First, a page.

IoT applications allow retailers to manage inventory, optimize supply chain management, improve customer experience and reduce operational costs.

  • Transportation and logistics

    IoT sensor data can allow fleets of trucks, trains or ships carrying inventory to be rerouted based on changes in weather or driver availability. Inventory can be monitored with sensors that use RFID technology for shipment tracking and to keep an eye on temperatures. 

  • Public sector

    Government-owned utilities can use IoT applications to notify users of mass power outages or  interruptions in water or power services. Data collected can enable them to deploy resources more efficiently in their efforts to recover from outages faster.

  • Healthcare

    IoT can be extremely useful to healthcare staff when it comes to keeping track of assets. Sensor-fitted items such as wheelchairs can be used to create a trackable inventory that healthcare staff can quickly locate when they need them. But sensors aren’t the only way IoT can be applied to the healthcare sector. IoT can be used in medical device manufacturing, continuous patient monitoring via wearables and in-home care.

What is the History of the IoT?

The Internet of Things is something that tech companies have worked toward for decades. The whole concept branches from the idea that adding sensors and artificial intelligence (AI) to devices could improve efficiency and expand the range of services a single device could provide.

In 1999, the British tech pioneer Kevin Ashton coined the term "Internet of Things." He had an idea of a future in which devices were connected to one another in much the same way that people and computers connect with one another via the internet. Now, with huge advances in AI and technology, we have reached a point where it’s easier than ever to create a more robust Internet of Things.

IoT Home Uses vs. Industrial Applications

While home IoT can help people in a variety of ways in their own homes, perhaps the greatest demonstration of its power is through industrial Internet of Things applications.

Three ways that industrial IoT helps companies improve their efficiency and gain greater insight into their processes are:

  • Diagnostics

    As previously mentioned, IoT can help companies save time and money by preemptively communicating when there is a problem with their equipment and needs repair. This can save a company time and money, especially when it comes to expensive industrial machines.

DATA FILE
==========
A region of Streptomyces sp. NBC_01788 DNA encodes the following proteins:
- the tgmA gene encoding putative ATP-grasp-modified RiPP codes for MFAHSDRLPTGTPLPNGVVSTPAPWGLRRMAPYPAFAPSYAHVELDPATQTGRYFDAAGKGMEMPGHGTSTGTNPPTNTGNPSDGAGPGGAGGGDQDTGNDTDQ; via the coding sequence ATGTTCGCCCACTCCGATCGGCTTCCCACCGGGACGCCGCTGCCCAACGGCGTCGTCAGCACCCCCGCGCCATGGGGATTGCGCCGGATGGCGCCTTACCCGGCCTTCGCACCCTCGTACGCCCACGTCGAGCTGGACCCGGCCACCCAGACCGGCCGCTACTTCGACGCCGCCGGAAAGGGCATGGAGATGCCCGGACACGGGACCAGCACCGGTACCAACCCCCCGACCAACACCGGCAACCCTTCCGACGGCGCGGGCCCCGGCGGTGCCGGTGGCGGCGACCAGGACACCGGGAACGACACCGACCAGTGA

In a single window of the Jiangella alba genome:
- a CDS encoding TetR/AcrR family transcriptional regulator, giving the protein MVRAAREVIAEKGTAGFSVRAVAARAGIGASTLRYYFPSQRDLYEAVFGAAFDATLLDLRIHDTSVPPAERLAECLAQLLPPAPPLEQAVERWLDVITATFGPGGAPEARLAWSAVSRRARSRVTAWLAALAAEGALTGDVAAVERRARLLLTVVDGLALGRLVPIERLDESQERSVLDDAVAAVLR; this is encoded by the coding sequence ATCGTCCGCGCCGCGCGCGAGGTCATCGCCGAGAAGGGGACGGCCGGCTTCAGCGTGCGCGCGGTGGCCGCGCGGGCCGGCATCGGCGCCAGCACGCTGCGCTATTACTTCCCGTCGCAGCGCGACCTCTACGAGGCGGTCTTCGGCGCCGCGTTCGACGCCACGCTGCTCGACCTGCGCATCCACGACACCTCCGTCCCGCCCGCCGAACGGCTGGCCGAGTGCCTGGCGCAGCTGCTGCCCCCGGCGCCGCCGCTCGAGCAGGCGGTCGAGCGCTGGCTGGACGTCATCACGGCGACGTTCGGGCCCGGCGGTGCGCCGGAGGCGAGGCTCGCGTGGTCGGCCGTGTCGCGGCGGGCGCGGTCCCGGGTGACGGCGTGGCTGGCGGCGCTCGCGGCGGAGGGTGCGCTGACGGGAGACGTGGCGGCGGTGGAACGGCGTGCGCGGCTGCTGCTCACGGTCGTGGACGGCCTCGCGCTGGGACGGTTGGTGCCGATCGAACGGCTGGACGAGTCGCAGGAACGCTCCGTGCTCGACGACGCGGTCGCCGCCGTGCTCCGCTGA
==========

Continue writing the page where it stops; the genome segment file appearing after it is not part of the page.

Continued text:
• Safety

    The Internet of Things doesn't just apply to machines. It can also help people make smarter and safer decisions. Some manufacturers have taken to using IoT-enabled devices to monitor personal protective equipment (PPE) for their workers. By measuring the data provided, companies can ensure that PPE is being worn properly and effectively.

  • Smart power grids

    Some utility companies have installed smart sensors within their power grids. These devices can both alert users of outages and service interruptions immediately, as well as point repair crews to the issue faster than without the technology.

Working with the IoT

There are several career opportunities for people who wish to work with IoT, including:

  • Software

    To build a connected product, you need a software programmer who can code for the specific applications of the device. These people help to ensure that the device can communicate with other things on the network, and that the IoT capabilities don't get in the way of the device’s primary function.

  • Networking

    Devices have to be set up and connected in a way that allows them to speak to one another. Much like setting up a computer network, IoT networking requires some particular skills.

  • Hardware

    At the end of the day, the Internet of Things is built from hardware. The industry needs people who can perform repairs on these devices, particularly at the industrial level.

Advance Your IoT Skills at DeVry

If you can see yourself building a career around the Internet of Things, we can help you develop many of the skills you need to start turning your passion into a profession. Our 100% online Undergraduate Certificate in the Internet of Things (IoT) can help you learn how to create smart networks and implement, configure and manage IoT systems with no previous experience required. Coursework in this program can also help you prepare to pursue industry-recognized certifications like CompTIA Cloud + and CompTIA IT Fundamentals. Classes start every 8 weeks.

1Reference in this publication to any specific commercial product, process or service, or the use of any trade, firm or corporation name is for general information purposes only and does not constitute an endorsement, recommendation or certification of any kind by DeVry University. Persons using such products and services assume responsibility for their use in accordance with the provider’s current terms and conditions.